4. Sign up for extracurricular activities

Even if your child isn’t looking forward to cracking open the books and learning new things, they might get excited about sports, music or art. There are so many extra-curricular activities to suit all ages, capabilities and interests. If your child is excited about what’s to come after school, it may help them feel more motivated about waking up to a new school day.

5. Alphabet breakfasts

‘A’ on a Monday is for apple pancakes. ‘B’ on a Tuesday is for banana oatmeal. ‘C’ on a Wednesday is for cereal. Have some fun on the first week of school and plan an alphabet breakfast for each day of the week. Let your child suggest some ideas and even let them help with preparing the ingredients. It will be so much more fun to wake up on a school morning and say, “Today is a letter ‘E’ day for eggs on toast!”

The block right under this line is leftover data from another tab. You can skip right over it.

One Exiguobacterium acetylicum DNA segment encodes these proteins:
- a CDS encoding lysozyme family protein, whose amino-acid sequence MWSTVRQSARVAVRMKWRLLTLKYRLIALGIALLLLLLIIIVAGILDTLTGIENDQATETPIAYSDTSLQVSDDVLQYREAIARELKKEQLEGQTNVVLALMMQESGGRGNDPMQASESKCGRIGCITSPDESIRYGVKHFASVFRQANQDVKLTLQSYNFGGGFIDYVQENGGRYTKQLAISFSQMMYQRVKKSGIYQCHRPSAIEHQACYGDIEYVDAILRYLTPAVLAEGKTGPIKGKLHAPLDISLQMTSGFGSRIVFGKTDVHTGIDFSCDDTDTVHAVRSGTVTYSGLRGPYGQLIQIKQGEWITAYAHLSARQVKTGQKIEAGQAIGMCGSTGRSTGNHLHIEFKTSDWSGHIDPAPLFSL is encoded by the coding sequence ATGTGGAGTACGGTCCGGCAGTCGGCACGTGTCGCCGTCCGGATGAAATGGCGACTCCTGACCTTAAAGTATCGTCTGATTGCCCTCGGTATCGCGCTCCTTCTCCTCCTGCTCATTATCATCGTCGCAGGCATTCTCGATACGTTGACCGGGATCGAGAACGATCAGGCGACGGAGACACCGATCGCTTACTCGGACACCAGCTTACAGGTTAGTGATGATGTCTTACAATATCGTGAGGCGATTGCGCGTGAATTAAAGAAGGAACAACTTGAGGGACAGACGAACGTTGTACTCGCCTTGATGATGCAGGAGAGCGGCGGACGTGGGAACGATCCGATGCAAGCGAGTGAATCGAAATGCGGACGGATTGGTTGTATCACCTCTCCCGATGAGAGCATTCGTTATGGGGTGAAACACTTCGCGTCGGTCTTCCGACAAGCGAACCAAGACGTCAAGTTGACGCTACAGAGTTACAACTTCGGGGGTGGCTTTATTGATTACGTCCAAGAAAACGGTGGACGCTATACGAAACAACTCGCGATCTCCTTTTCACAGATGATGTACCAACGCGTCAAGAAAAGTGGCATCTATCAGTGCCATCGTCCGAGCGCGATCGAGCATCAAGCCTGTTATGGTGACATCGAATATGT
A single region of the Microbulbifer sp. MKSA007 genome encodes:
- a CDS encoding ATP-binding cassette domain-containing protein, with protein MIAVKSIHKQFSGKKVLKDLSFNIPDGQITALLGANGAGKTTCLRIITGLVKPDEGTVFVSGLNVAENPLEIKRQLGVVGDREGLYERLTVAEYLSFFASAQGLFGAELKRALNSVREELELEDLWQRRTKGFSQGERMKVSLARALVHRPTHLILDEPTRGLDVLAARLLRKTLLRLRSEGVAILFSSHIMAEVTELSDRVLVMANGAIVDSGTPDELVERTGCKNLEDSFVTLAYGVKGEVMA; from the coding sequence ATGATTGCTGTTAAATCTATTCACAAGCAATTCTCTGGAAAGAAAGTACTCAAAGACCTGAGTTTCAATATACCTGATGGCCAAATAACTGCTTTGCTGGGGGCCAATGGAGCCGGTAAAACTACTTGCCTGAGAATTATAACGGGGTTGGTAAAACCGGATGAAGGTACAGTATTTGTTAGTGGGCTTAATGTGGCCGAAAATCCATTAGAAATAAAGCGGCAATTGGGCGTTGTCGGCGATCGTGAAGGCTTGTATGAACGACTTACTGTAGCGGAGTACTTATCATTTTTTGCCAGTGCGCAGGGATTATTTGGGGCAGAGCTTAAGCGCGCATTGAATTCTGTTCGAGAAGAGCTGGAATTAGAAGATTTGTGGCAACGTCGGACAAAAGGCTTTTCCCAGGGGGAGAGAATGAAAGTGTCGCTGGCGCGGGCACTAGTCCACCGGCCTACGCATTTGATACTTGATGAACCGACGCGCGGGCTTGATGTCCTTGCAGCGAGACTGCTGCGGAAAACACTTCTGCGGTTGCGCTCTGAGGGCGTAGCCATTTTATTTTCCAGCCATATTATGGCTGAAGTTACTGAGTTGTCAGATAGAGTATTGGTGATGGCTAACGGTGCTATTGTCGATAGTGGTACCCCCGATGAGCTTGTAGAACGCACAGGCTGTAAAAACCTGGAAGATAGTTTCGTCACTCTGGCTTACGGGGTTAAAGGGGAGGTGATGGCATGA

6. Scrapbook your memories

Scrapping your child’s school year is a great way to create memories of a major part of your child’s life. Throughout the year, find opportunities to take photos and record memorable events and milestones. Let your child be a part of starting the new scrapbook for the year. Go shopping together to pick out stickers, pens and decals, and take photos of them in their school uniform on their first day or waiting for the bus for the very first time. Record what their favourite things are and what they want to be when they grow up – it’s always fun to watch how these things change over the years.

FREE TRIAL OFFER: You can get your child reading-ready for school with a free trial of Reading Eggs here.

Reading Eggs is the multi-award winning online reading program for children aged 3-13. With a comprehensive range of self-paced lessons and games, the program is a highly interactive and fun way to build your child’s reading skills for school.

Get Organised: Back To School Checklist


Special offer: Get your child reading-ready for their first day of school with a special free trial of Reading Eggs.

Getting your child ready to start school doesn’t have to be stressful. With a little bit of organisation, you can concentrate of making your child’s first day of school a beautiful and memorable occasion.